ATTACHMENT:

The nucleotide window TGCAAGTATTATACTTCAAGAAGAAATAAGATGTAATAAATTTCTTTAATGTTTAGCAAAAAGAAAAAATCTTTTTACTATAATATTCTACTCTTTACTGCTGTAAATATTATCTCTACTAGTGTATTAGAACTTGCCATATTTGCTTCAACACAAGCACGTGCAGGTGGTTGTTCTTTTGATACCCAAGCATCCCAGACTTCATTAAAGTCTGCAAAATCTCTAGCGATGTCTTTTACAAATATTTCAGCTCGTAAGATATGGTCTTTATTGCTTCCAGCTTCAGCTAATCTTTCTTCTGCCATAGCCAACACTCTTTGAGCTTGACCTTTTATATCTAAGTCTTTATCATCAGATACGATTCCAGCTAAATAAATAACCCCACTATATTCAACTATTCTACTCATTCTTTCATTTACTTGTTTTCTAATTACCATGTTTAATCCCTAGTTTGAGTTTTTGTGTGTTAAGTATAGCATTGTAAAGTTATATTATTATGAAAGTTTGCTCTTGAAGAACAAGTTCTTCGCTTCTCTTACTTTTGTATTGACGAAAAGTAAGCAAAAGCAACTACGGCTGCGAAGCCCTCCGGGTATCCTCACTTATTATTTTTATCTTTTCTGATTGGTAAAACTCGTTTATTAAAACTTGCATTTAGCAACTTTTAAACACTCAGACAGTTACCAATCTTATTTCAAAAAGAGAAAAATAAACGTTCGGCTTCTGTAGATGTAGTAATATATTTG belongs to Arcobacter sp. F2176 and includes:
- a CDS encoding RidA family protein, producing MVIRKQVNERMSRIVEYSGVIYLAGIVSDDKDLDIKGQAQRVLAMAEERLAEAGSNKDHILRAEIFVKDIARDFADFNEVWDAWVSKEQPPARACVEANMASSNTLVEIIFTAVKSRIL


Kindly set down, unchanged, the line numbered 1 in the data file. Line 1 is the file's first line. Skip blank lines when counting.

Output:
The nucleotide window TGCAAGTATTATACTTCAAGAAGAAATAAGATGTAATAAATTTCTTTAATGTTTAGCAAAAAGAAAAAATCTTTTTACTATAATATTCTACTCTTTACTGCTGTAAATATTATCTCTACTAGTGTATTAGAACTTGCCATATTTGCTTCAACACAAGCACGTGCAGGTGGTTGTTCTTTTGATACCCAAGCATCCCAGACTTCATTAAAGTCTGCAAAATCTCTAGCGATGTCTTTTACAAATATTTCAGCTCGTAAGATATGGTCTTTATTGCTTCCAGCTTCAGCTAATCTTTCTTCTGCCATAGCCAACACTCTTTGAGCTTGACCTTTTATATCTAAGTCTTTATCATCAGATACGATTCCAGCTAAATAAATAACCCCACTATATTCAACTATTCTACTCATTCTTTCATTTACTTGTTTTCTAATTACCATGTTTAATCCCTAGTTTGAGTTTTTGTGTGTTAAGTATAGCATTGTAAAGTTATATTATTATGAAAGTTTGCTCTTGAAGAACAAGTTCTTCGCTTCTCTTACTTTTGTATTGACGAAAAGTAAGCAAAAGCAACTACGGCTGCGAAGCCCTCCGGGTATCCTCACTTATTATTTTTATCTTTTCTGATTGGTAAAACTCGTTTATTAAAACTTGCATTTAGCAACTTTTAAACACTCAGACAGTTACCAATCTTATTTCAAAAAGAGAAAAATAAACGTTCGGCTTCTGTAGATGTAGTAATATATTTG belongs to Arcobacter sp. F2176 and includes: